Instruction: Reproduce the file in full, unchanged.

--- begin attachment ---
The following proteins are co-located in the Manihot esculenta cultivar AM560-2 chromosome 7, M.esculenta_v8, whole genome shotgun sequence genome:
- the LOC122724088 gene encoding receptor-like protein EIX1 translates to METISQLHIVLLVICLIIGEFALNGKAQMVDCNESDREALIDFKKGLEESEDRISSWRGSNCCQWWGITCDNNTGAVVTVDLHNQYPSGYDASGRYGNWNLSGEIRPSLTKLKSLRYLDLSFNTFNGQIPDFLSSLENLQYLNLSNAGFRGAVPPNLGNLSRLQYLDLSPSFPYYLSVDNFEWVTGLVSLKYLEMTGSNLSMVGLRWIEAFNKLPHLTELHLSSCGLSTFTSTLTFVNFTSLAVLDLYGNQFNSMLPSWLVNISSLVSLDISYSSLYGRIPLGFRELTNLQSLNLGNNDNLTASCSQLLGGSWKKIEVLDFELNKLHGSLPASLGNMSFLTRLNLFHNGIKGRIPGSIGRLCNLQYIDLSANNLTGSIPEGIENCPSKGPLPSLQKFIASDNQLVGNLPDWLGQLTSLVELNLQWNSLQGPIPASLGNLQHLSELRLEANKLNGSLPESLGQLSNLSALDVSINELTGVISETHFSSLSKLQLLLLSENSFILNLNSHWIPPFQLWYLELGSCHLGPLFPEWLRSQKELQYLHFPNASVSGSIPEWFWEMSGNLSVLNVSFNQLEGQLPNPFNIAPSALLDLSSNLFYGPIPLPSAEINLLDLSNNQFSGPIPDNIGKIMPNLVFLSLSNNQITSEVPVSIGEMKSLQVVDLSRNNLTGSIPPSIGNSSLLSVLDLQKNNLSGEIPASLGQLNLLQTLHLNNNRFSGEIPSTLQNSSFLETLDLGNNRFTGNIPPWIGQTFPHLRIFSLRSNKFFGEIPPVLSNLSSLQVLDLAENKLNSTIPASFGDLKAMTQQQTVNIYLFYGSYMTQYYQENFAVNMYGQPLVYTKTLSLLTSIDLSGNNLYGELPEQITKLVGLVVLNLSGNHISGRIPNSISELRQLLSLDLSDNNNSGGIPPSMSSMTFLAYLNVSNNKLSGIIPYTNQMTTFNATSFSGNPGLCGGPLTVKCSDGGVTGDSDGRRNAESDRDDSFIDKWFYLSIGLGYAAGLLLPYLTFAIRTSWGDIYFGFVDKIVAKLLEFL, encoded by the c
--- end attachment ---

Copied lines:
The following proteins are co-located in the Manihot esculenta cultivar AM560-2 chromosome 7, M.esculenta_v8, whole genome shotgun sequence genome:
- the LOC122724088 gene encoding receptor-like protein EIX1 translates to METISQLHIVLLVICLIIGEFALNGKAQMVDCNESDREALIDFKKGLEESEDRISSWRGSNCCQWWGITCDNNTGAVVTVDLHNQYPSGYDASGRYGNWNLSGEIRPSLTKLKSLRYLDLSFNTFNGQIPDFLSSLENLQYLNLSNAGFRGAVPPNLGNLSRLQYLDLSPSFPYYLSVDNFEWVTGLVSLKYLEMTGSNLSMVGLRWIEAFNKLPHLTELHLSSCGLSTFTSTLTFVNFTSLAVLDLYGNQFNSMLPSWLVNISSLVSLDISYSSLYGRIPLGFRELTNLQSLNLGNNDNLTASCSQLLGGSWKKIEVLDFELNKLHGSLPASLGNMSFLTRLNLFHNGIKGRIPGSIGRLCNLQYIDLSANNLTGSIPEGIENCPSKGPLPSLQKFIASDNQLVGNLPDWLGQLTSLVELNLQWNSLQGPIPASLGNLQHLSELRLEANKLNGSLPESLGQLSNLSALDVSINELTGVISETHFSSLSKLQLLLLSENSFILNLNSHWIPPFQLWYLELGSCHLGPLFPEWLRSQKELQYLHFPNASVSGSIPEWFWEMSGNLSVLNVSFNQLEGQLPNPFNIAPSALLDLSSNLFYGPIPLPSAEINLLDLSNNQFSGPIPDNIGKIMPNLVFLSLSNNQITSEVPVSIGEMKSLQVVDLSRNNLTGSIPPSIGNSSLLSVLDLQKNNLSGEIPASLGQLNLLQTLHLNNNRFSGEIPSTLQNSSFLETLDLGNNRFTGNIPPWIGQTFPHLRIFSLRSNKFFGEIPPVLSNLSSLQVLDLAENKLNSTIPASFGDLKAMTQQQTVNIYLFYGSYMTQYYQENFAVNMYGQPLVYTKTLSLLTSIDLSGNNLYGELPEQITKLVGLVVLNLSGNHISGRIPNSISELRQLLSLDLSDNNNSGGIPPSMSSMTFLAYLNVSNNKLSGIIPYTNQMTTFNATSFSGNPGLCGGPLTVKCSDGGVTGDSDGRRNAESDRDDSFIDKWFYLSIGLGYAAGLLLPYLTFAIRTSWGDIYFGFVDKIVAKLLEFL, encoded by the c